(c) Details of single customer accounted for more than 10% of the accounts receivable as at 31st March 2018, 31st March 2017 and 1st April 2016 :

(d) Details of single customer accounted for more than 10% of revenue for the year ended at 31st March 2018, 31st March 2017 and 1st April 2016 :

Note No. 9.1.2 - Liquidity Risk

Liquidity Risk is defined as the risk that the company will not be able to settle or meet its obligations on time or at reasonable price. The company’s treasury department is responsible for liquidity, funding as well as settlement management. In addition, processes and policies related to such risks are overseen by senior management. Management monitors the company’s net liquidity position through rolling forecast on the basis of expected cash flows.

Maturity profile of financial liabilities

The table below provides details regarding the remaining contractual maturities of financial liabilities at the reporting date based on contractual discounted payments.

Note No. 9.1.3 - Market risk

Market risk is the risk of loss of future earnings, fair values or future cash flows that may result from a change in the price of a financial instrument. The value of a financial instrument may change as a result of changes in the interest rates, foreign currency exchange rates, equity prices and other market changes that affect market risk sensitive instruments. Market risk is attributable to all market risk sensitive financial instruments including investments and deposits, foreign currency receivables, payables and loan borrowings.

The Company manages market risk through a treasury department, which evaluates and exercises independent control over the entire process of market risk management. The treasury department recommends risk management objectives and policies, which are approved by Senior Management and the Audit Committee. The activities of this department include management of cash resources, borrowing strategies, and ensuring compliance with market risk limits and policies.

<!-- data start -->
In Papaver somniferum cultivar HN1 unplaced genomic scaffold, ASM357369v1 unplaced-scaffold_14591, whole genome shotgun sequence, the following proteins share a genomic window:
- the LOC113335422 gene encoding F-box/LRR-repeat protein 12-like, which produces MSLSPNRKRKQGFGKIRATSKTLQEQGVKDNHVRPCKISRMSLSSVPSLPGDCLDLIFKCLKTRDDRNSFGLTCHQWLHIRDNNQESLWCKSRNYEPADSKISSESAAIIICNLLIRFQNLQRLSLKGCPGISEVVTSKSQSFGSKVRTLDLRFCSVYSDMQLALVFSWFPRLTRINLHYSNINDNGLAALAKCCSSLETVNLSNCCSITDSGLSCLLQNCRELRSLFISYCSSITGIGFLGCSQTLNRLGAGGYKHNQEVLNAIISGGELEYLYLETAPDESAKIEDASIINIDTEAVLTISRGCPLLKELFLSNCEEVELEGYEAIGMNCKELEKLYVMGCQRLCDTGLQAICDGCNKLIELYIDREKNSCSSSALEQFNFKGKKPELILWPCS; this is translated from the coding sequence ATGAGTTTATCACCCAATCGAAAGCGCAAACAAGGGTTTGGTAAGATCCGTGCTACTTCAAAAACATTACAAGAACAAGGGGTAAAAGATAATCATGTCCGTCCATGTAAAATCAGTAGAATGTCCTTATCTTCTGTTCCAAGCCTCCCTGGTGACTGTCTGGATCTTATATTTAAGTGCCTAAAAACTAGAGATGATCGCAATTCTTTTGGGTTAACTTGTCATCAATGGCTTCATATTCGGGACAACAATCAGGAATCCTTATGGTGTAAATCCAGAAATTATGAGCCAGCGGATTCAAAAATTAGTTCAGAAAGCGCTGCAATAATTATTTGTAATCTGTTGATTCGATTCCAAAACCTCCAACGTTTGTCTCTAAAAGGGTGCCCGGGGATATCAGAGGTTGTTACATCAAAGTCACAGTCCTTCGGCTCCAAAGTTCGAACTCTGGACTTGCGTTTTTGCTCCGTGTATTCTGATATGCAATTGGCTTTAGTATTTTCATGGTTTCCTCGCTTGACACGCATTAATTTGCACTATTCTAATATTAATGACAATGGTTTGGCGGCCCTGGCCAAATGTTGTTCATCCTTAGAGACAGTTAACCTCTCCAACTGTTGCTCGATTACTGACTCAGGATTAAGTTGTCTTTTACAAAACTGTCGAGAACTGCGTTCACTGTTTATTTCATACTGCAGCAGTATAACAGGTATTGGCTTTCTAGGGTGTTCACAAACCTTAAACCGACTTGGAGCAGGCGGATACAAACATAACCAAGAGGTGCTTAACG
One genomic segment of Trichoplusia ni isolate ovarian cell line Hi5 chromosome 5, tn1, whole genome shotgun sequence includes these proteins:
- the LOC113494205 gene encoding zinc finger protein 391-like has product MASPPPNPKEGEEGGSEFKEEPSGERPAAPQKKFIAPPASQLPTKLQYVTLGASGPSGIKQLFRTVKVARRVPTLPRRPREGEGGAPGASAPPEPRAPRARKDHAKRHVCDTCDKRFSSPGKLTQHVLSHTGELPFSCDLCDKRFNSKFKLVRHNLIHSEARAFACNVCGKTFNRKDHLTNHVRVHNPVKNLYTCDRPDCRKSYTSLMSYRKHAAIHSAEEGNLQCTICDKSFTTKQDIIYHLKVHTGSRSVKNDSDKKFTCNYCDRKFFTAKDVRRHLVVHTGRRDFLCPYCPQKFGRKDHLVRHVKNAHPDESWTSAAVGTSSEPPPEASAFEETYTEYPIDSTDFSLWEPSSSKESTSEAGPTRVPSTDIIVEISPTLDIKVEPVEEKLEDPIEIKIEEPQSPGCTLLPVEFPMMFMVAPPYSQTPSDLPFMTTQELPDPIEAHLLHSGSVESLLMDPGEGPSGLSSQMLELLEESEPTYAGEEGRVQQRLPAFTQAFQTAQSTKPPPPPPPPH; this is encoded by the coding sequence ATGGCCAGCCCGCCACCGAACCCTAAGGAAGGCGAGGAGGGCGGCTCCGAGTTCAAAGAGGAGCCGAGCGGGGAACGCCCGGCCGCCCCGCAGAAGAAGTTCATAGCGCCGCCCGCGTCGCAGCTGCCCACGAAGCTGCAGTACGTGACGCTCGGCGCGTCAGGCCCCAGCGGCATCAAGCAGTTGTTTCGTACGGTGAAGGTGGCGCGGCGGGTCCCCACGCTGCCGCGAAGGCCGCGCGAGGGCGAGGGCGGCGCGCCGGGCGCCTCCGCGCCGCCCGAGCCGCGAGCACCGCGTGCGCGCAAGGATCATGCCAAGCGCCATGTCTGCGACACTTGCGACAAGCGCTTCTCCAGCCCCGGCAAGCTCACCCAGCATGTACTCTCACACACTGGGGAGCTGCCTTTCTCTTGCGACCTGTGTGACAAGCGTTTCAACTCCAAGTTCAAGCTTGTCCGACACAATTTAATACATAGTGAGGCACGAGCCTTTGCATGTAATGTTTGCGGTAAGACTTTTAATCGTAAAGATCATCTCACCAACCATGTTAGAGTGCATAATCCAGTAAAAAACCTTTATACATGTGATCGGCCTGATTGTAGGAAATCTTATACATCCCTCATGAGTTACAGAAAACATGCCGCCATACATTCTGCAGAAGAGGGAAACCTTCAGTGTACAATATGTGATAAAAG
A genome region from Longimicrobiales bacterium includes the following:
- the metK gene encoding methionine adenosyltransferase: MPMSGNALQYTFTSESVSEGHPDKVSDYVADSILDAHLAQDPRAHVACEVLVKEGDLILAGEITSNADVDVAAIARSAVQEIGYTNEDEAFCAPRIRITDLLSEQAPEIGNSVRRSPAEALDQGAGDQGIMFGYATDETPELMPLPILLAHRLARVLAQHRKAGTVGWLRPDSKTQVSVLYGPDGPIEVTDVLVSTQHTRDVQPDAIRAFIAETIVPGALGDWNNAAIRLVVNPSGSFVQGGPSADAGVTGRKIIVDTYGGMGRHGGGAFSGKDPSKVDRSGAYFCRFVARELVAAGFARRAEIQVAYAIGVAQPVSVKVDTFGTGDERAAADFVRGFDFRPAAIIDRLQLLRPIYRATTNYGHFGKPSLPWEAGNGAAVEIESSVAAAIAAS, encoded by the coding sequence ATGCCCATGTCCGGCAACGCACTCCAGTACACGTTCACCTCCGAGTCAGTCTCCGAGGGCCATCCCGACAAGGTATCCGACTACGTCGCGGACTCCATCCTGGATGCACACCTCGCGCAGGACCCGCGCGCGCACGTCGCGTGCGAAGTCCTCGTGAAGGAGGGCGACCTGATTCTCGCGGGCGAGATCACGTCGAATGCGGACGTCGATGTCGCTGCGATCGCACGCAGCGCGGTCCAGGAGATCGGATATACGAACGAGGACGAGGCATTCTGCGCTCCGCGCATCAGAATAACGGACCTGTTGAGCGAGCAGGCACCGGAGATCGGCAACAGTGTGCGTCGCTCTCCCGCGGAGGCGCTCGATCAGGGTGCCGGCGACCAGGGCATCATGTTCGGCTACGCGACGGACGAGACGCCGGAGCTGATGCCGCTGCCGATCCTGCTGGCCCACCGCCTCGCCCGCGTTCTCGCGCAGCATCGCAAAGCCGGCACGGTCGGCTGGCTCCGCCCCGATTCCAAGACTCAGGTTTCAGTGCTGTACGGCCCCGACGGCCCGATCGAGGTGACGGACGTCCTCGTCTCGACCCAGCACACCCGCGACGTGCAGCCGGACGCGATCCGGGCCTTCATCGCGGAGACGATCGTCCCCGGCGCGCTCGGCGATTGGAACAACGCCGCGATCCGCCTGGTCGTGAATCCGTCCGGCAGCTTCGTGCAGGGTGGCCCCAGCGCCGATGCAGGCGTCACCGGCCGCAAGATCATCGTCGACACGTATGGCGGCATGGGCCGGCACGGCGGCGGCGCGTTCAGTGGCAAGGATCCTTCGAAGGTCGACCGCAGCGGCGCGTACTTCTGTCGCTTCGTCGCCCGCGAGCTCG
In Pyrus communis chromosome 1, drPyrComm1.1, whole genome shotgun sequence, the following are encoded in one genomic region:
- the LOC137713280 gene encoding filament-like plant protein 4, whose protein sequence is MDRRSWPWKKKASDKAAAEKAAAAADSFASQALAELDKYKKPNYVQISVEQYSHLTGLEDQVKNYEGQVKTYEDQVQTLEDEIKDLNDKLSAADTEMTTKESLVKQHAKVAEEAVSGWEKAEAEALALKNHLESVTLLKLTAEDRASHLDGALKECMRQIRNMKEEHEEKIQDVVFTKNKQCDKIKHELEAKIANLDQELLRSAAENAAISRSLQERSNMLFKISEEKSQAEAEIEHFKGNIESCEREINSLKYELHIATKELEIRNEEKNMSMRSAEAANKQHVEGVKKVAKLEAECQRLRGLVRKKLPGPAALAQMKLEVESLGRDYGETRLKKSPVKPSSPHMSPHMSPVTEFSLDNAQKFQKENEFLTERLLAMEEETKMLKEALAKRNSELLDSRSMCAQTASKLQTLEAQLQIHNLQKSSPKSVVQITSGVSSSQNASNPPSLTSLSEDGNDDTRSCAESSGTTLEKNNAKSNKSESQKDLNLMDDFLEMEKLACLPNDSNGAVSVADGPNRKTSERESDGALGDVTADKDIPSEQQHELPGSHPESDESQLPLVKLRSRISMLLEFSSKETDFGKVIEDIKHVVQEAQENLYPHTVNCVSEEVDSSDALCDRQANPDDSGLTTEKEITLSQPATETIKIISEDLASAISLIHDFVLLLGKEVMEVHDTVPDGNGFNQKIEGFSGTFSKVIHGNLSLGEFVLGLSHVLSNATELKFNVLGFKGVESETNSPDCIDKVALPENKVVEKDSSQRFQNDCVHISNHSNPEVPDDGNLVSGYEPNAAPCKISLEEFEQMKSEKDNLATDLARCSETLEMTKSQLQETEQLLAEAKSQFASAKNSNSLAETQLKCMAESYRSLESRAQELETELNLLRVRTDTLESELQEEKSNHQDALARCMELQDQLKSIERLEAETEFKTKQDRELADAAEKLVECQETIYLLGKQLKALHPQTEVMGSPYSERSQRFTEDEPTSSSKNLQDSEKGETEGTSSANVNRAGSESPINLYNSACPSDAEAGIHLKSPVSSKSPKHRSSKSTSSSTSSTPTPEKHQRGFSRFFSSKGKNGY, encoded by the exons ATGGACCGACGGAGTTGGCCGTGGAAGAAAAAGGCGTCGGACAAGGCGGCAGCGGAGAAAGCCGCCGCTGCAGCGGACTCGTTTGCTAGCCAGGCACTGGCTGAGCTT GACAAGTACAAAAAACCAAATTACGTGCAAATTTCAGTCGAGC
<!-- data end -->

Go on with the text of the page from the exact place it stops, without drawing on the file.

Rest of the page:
Interest rate risk

Interest rate risk is the risk that fair value or future cash flows of a financial instrument will fluctuate because of changes in market interest rates. In order to optimize the company’s position with regards to the interest income and interest expenses and to manage the interest rate risk, treasury performs a comprehensive corporate interest rate risk management by balancing the proportion of fixed rate and floating rate financial instruments in it total portfolio.

10. Capital management

For the purposes of the Company’s capital management, capital includes issued capital and all other equity reserves.

The primary objective of the Company’s Capital Management is to maximise shareholder value. The company manages its capital structure and makes adjustments in the light of changes in economic environment and the requirement of the financial covenants.

11. Letters of balance confirmation have been sent to various parties and are subject to confirmation and reconciliation, if any.

12. Previous year’s figures have been regrouped/re-arranged/recasted, wherever necessary, so as to make them comparable with current year’s figures.

13. In the opinion of the Board, the current assets, loans and advances are approximately of the value stated in the balance sheet, if realised in the ordinary course of the business. Provision for depreciation and all known liabilities have been made in accounts, except for litigation against Duke Enterprise Private Limited for demand of Rs.10,00,000/- for which company has tendered a notice under section 406,420 of the Indian Penal Code. The Company is positive about the legal outcome to turn in their favour.

14. In terms of Ind AS 36 - Impairment of Assets issued by ICAI, the management has reviewed its Property, Plant and Equipment and arrived at the conclusion that impairment loss which is difference between the carrying amount and recoverable value of assets, was not material and hence no provision is required to be made.


The company evaluates events and transactions that occur subsequent to the balance sheet date but prior to the approval of the financial statements to determine the necessity for recognition and/or reporting of any of these events and transactions in the financial statements. As of May 30, 2018, there were no subsequent events to be recognized or reported that are not already previously disclosed.

Source : Dion Global Solutions Limited